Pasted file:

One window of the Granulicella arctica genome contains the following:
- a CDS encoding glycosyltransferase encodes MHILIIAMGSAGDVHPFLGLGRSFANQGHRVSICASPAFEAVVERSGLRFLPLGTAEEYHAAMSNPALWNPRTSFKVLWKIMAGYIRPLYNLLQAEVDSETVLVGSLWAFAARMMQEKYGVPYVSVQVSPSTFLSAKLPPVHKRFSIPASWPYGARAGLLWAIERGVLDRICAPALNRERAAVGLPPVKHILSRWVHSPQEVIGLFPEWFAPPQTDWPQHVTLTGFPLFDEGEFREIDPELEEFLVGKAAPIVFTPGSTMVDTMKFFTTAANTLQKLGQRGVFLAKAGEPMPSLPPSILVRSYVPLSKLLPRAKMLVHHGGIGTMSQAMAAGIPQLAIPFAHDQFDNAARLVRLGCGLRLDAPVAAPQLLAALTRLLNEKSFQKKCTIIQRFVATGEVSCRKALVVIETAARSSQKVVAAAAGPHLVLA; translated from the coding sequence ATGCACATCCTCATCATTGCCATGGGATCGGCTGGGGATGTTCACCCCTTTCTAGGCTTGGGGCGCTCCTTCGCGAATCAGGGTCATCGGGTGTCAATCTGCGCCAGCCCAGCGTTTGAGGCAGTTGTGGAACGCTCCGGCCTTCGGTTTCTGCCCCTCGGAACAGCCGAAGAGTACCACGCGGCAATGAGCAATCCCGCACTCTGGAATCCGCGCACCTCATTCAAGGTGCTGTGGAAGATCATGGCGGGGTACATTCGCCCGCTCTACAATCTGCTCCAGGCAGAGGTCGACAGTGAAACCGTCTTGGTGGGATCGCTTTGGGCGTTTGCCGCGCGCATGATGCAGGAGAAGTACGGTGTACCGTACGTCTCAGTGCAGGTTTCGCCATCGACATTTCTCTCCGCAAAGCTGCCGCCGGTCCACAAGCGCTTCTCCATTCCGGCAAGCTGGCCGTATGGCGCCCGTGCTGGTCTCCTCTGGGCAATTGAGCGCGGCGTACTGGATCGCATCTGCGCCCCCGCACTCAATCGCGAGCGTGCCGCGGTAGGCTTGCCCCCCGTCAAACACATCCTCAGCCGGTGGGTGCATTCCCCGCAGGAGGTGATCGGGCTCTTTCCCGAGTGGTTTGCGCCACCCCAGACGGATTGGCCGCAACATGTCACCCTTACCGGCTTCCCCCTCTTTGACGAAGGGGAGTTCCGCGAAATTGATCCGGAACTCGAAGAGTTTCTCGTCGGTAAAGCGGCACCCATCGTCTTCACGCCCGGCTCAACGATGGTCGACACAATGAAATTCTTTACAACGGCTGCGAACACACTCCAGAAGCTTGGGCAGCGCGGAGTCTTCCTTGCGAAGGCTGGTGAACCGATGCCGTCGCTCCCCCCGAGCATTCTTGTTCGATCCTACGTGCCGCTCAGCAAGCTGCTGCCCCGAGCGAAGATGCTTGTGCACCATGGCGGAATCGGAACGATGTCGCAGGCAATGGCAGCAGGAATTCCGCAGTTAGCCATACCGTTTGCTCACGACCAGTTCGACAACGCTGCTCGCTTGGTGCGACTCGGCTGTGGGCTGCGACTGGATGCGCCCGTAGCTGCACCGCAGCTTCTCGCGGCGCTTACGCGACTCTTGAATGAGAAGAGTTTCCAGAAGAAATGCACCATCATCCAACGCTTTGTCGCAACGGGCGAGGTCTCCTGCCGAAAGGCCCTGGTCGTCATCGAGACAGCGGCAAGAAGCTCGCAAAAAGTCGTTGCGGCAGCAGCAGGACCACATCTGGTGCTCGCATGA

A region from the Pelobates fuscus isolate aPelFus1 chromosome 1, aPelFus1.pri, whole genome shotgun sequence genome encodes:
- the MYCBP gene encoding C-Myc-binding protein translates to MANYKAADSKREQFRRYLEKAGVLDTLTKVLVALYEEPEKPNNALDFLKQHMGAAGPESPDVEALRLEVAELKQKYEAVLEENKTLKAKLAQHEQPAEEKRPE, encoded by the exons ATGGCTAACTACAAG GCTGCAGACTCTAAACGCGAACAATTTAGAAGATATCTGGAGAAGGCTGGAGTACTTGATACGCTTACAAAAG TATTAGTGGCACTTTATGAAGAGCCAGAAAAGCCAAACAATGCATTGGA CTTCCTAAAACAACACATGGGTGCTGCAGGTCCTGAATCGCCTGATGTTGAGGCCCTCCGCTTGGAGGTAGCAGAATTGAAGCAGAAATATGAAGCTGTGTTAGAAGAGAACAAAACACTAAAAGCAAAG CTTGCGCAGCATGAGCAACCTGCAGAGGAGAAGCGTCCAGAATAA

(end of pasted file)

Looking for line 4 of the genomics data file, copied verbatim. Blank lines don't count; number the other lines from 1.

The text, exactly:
- the MYCBP gene encoding C-Myc-binding protein translates to MANYKAADSKREQFRRYLEKAGVLDTLTKVLVALYEEPEKPNNALDFLKQHMGAAGPESPDVEALRLEVAELKQKYEAVLEENKTLKAKLAQHEQPAEEKRPE, encoded by the exons ATGGCTAACTACAAG GCTGCAGACTCTAAACGCGAACAATTTAGAAGATATCTGGAGAAGGCTGGAGTACTTGATACGCTTACAAAAG TATTAGTGGCACTTTATGAAGAGCCAGAAAAGCCAAACAATGCATTGGA CTTCCTAAAACAACACATGGGTGCTGCAGGTCCTGAATCGCCTGATGTTGAGGCCCTCCGCTTGGAGGTAGCAGAATTGAAGCAGAAATATGAAGCTGTGTTAGAAGAGAACAAAACACTAAAAGCAAAG CTTGCGCAGCATGAGCAACCTGCAGAGGAGAAGCGTCCAGAATAA